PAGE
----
• After negotiating with his brother, Kleomenes agrees to return with his army to Sparta, instead of facing the Athenians again.
  • She Didn't Make It: Nefert is killed by Echekrates.
  • Shout-Out:
    • The Dream Sequence that Leander had after he fell unconscious features Athena, Apollo and Dionysus wear modern-day clothes and dance syrtaki, which is a clear reference to Zorba the Greek.
    • The answer "You will go, you will return not in the war shall you die" to the question "Will I come back from the war?" indeed existed and the priestess would answer it in two ways, depending on where she would stop for breath: "You will go, you will return, not in the war shall you die" or "You will go, you will return not, in the war shall you die".
  • Shut Up, Hannibal!: When the Athenians surround Acropolis and are ready to attack the people inside, Echekrates steps outside and asks for mercy, only for the Athenians to grab him by the toga and kill him.
  • Simple, yet Awesome: Discussed by Echekrates during his talk about Isagoras and Kleisthenis. He points out that Isagoras, unlike Kleisthenis, isn't from a noble family, nor takes action, like calling the Spartans or bribing the priests at Delphi to get help, but instead, he remains at the city-state and seeks equality for both the rich and the peasants. Although this might be a trick to make him appear more likeable to the citizens, since bribing priests in Ancient Greece was a taboo.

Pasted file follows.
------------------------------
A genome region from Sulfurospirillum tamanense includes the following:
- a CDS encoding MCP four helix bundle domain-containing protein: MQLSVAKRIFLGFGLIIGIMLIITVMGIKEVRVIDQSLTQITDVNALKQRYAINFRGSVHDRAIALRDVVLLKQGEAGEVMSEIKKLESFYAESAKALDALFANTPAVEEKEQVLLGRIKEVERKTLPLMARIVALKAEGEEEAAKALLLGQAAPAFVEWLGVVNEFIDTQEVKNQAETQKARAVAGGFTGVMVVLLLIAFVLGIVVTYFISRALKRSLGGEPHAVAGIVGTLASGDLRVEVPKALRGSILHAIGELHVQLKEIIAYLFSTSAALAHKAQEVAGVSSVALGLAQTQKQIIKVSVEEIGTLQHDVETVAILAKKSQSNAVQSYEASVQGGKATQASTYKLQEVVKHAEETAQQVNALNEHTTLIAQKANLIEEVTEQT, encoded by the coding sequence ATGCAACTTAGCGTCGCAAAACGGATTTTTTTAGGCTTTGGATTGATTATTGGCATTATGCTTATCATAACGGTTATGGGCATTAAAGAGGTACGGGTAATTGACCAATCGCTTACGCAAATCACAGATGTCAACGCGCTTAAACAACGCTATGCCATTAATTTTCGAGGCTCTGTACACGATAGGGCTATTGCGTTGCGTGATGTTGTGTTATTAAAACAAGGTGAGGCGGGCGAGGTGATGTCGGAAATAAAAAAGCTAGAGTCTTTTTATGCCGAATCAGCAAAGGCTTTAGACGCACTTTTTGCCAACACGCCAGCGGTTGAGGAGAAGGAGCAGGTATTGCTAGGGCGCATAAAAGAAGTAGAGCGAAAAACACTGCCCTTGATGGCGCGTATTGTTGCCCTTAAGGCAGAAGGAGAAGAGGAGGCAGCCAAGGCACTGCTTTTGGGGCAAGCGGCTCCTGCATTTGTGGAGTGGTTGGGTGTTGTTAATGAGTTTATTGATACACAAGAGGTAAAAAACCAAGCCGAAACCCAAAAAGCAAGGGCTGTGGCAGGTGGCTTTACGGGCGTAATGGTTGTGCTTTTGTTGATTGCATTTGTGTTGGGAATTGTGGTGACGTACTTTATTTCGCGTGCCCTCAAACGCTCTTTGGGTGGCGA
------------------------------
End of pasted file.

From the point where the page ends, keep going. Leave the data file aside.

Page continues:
• Sleazy Politician: Echekratis and Isagoras. They both plan to strengthen the power of rich men.
  • Sliding Scale of Idealism vs. Cynicism: To put it simply, the Athenians are on the Idealist side and the Spartans on the Cynical side.
  • Star-Crossed Lovers: Leander and Hero, for two reasons. The first is because Hero is a Pythia and she ought to stay at Delphi (while Leander wants to return beck to Athens) and the second is because she took seriously a myth about two lovers with the same names as theirs and who ended up dead, due to their love.
  • Stripperiffic: Some of the Athenian citizens (including the protagonist himself) wear nothing but a Loincloth.